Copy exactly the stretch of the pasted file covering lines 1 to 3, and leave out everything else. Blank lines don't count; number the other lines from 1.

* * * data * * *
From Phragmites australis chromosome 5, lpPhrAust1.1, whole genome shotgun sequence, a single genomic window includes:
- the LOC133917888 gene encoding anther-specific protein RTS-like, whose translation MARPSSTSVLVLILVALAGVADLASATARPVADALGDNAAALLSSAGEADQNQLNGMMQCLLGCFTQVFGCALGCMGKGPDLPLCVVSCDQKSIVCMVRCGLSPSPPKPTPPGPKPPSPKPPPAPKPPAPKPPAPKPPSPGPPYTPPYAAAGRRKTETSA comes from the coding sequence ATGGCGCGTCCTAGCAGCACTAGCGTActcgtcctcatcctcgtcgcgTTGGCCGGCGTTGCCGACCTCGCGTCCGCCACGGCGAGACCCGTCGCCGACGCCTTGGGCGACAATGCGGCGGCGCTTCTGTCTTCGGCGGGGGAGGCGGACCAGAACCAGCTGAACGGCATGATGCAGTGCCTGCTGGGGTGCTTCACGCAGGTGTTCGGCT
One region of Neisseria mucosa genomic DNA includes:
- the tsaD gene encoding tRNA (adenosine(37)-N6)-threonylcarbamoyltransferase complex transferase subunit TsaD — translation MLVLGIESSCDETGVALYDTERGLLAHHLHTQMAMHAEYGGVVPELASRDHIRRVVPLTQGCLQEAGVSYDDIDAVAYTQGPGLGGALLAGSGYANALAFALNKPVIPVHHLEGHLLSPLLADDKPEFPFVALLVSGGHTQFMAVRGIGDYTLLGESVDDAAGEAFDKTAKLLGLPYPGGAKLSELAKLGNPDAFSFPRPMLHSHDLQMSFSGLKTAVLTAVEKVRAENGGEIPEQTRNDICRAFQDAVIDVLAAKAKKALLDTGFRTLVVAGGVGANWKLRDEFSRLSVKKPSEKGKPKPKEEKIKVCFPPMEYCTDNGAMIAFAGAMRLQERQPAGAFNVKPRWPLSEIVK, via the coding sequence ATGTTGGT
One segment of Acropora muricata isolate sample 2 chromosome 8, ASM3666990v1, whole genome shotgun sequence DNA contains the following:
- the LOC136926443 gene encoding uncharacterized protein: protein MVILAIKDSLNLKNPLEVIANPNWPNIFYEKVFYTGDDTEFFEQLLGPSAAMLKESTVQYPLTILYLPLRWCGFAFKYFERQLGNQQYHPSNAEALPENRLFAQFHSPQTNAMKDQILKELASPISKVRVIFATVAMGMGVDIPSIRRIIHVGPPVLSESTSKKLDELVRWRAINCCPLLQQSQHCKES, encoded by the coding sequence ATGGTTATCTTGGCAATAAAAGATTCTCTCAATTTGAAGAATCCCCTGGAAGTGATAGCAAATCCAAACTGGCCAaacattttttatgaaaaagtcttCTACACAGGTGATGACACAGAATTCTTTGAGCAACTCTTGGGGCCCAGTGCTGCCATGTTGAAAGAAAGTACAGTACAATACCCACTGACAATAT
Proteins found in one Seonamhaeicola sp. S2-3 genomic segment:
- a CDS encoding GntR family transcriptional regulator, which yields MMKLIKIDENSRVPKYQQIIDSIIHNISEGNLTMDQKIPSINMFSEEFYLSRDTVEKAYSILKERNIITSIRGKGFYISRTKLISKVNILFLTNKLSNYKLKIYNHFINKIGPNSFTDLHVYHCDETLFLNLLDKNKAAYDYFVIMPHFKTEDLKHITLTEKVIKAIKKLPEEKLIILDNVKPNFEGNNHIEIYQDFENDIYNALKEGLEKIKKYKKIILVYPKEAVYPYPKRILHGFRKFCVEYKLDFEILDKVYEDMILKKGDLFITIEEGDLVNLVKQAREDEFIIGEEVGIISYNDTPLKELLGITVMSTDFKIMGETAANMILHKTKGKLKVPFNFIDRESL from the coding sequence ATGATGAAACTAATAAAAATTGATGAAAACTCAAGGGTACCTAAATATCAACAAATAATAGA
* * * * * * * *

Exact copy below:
From Phragmites australis chromosome 5, lpPhrAust1.1, whole genome shotgun sequence, a single genomic window includes:
- the LOC133917888 gene encoding anther-specific protein RTS-like, whose translation MARPSSTSVLVLILVALAGVADLASATARPVADALGDNAAALLSSAGEADQNQLNGMMQCLLGCFTQVFGCALGCMGKGPDLPLCVVSCDQKSIVCMVRCGLSPSPPKPTPPGPKPPSPKPPPAPKPPAPKPPAPKPPSPGPPYTPPYAAAGRRKTETSA comes from the coding sequence ATGGCGCGTCCTAGCAGCACTAGCGTActcgtcctcatcctcgtcgcgTTGGCCGGCGTTGCCGACCTCGCGTCCGCCACGGCGAGACCCGTCGCCGACGCCTTGGGCGACAATGCGGCGGCGCTTCTGTCTTCGGCGGGGGAGGCGGACCAGAACCAGCTGAACGGCATGATGCAGTGCCTGCTGGGGTGCTTCACGCAGGTGTTCGGCT
One region of Neisseria mucosa genomic DNA includes: